A great deal already has been written about the impact of the pandemic, fully socializing jargon such as “new normal,” “next normal,” “unprecedented disruption,” etc. Changes in our lives, economies and supply chains are ubiquitous and well embedded now. It’s time to focus on how we innovate and optimize our businesses and operations in this permanently altered world.
Challenges drive dramatic shifts in supply chain and logistics
Across many of our industries, conventional wisdom about best practices for supply chain operations and logistical networks is being challenged. There are lively debates about the meaning and prioritization of scale, globalization, outsourcing, and inventory optimization. The pursuit of ever higher efficiency and speed have dominated transformation initiatives for more than forty years, driven in large part by the assumption that raw materials, commodities, warehouse space, transportation capacity and labor will be plentiful and immediately available at stable and often declining cost. This is no longer the case, and for a variety of reasons (environmental and geopolitical to name a couple) prospects for a return to these conditions in the foreseeable future seem unlikely at best.
The accelerated shift of buying behavior in both B2C and B2B markets also is playing a huge role in redefining our landscape. The percentage of purchases made and fulfilled through digital commerce has exploded in the past two years, advancing a pre-pandemic trend by as much as 10 years according to some industry watchers. The now more balanced mix of physical stores and digital channels demands more sophisticated and complex design of supply chain networks, not only to manage commerce and order intake on the front-end, but fulfillment on the back-end as many consumers and businesses choose to buy online but pick-up in store, or even buy in stores and then have goods delivered.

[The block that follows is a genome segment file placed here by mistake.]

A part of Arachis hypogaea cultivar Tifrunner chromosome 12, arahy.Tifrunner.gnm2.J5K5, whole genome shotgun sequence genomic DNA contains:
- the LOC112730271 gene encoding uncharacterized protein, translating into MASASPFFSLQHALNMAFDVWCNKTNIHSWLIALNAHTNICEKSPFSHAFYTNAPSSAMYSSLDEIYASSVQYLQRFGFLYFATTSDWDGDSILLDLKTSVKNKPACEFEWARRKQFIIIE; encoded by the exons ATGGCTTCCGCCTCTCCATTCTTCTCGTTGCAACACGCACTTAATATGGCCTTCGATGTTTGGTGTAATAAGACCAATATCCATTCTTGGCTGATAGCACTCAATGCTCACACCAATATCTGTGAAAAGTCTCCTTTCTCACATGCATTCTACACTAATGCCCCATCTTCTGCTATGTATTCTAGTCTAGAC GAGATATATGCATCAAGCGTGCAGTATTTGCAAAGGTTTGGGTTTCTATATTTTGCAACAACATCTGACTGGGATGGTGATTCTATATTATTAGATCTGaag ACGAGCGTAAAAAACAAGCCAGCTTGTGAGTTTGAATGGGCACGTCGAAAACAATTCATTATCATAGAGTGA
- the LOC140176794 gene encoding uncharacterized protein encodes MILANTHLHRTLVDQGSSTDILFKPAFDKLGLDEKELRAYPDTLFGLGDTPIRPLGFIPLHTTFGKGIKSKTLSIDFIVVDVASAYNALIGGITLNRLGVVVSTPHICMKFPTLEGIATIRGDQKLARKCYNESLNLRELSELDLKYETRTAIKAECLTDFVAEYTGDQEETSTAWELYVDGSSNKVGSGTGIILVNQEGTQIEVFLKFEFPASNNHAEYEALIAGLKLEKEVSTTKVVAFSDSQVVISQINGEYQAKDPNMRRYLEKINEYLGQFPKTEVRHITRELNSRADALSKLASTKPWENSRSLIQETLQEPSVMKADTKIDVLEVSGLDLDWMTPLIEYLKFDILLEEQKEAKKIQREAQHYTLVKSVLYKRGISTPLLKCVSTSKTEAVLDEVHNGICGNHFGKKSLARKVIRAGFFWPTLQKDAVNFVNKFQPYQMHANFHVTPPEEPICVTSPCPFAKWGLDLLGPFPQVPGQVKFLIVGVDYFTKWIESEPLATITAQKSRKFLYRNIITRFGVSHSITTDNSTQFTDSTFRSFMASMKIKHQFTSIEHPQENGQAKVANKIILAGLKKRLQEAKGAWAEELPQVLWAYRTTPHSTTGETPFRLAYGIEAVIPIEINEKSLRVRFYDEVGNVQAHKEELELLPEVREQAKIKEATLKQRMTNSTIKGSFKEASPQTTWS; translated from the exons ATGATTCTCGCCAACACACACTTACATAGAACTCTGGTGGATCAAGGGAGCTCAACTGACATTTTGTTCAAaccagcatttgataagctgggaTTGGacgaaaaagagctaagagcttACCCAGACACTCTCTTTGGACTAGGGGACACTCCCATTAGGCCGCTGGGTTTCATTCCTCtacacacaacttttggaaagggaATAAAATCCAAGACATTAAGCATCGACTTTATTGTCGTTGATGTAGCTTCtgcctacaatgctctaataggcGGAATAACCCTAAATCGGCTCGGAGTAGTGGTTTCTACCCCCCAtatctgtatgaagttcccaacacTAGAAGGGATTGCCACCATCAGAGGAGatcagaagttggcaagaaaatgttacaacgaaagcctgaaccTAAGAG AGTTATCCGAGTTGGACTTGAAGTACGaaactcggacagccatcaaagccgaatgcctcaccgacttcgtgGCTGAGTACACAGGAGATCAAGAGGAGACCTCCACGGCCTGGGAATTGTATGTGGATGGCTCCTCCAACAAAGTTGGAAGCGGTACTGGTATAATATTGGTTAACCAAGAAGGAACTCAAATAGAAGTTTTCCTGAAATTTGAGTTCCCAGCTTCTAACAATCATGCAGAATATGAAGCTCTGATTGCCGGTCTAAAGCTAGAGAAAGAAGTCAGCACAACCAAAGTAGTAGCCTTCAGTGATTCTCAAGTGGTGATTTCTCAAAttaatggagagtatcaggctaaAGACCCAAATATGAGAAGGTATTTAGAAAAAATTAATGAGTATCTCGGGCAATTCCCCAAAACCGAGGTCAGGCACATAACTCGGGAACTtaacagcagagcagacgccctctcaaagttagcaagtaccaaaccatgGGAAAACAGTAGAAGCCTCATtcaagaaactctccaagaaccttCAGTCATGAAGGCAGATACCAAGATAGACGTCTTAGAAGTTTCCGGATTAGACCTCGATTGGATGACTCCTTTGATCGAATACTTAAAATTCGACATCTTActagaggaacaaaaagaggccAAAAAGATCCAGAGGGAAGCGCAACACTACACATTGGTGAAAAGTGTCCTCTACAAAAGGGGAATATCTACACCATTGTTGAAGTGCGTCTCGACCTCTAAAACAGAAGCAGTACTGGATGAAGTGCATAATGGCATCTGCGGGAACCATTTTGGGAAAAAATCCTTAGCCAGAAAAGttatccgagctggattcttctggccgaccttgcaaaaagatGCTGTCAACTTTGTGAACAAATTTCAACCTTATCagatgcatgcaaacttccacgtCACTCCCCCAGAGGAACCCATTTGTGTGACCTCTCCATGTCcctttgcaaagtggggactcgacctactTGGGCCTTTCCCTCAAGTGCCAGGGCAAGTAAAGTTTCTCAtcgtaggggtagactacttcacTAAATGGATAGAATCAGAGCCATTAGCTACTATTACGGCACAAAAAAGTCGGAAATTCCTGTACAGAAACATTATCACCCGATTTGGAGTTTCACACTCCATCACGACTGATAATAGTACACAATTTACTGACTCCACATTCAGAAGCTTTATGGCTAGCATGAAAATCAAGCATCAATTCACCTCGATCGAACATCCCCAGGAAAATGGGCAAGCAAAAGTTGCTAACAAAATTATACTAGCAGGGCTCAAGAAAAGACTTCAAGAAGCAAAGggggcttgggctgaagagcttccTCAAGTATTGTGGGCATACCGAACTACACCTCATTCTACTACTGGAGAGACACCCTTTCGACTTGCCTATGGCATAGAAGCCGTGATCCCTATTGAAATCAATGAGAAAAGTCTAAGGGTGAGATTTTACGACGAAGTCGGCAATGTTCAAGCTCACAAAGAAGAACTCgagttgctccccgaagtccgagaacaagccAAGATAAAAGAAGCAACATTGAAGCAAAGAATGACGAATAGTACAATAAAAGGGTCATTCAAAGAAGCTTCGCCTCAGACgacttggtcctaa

Finally, the growing urgency to address climate change, as well as social and economic inequities, are compelling higher urgency to accelerate sustainability initiatives within logistics networks and elsewhere. Being sustainable no longer is just a matter of corporate citizenship, it is rapidly becoming a critical business imperative in the face of elevated regulation and compliance requirements, as well as increasing demand from customers, investors, and the public around the world.
These dramatic shifts don’t mean well-honed operational practices bringing high-efficiency are completely obsolete now – they aren’t. However, the pursuit of speed and efficiency above all else should give way to more balanced approaches that enable greater agility and resiliency. This is not a continuous improvement exercise, but a matter of survival as greater unpredictability prevails in our markets, continually taxing resources, and challenging forecast accuracy on both the demand and supply sides.
Hallmarks of successful logistics transformation
So, where should organizations start in the next wave of logistics transformation? Within Oracle, we’re seeing many of our clients make meaningful progress in building greater flexibility, resiliency, and sustainability into their operations. Every organization is unique, and one size certainly doesn’t fit all, but we’ve observed at least four common elements associated successful, leadership transformation projects: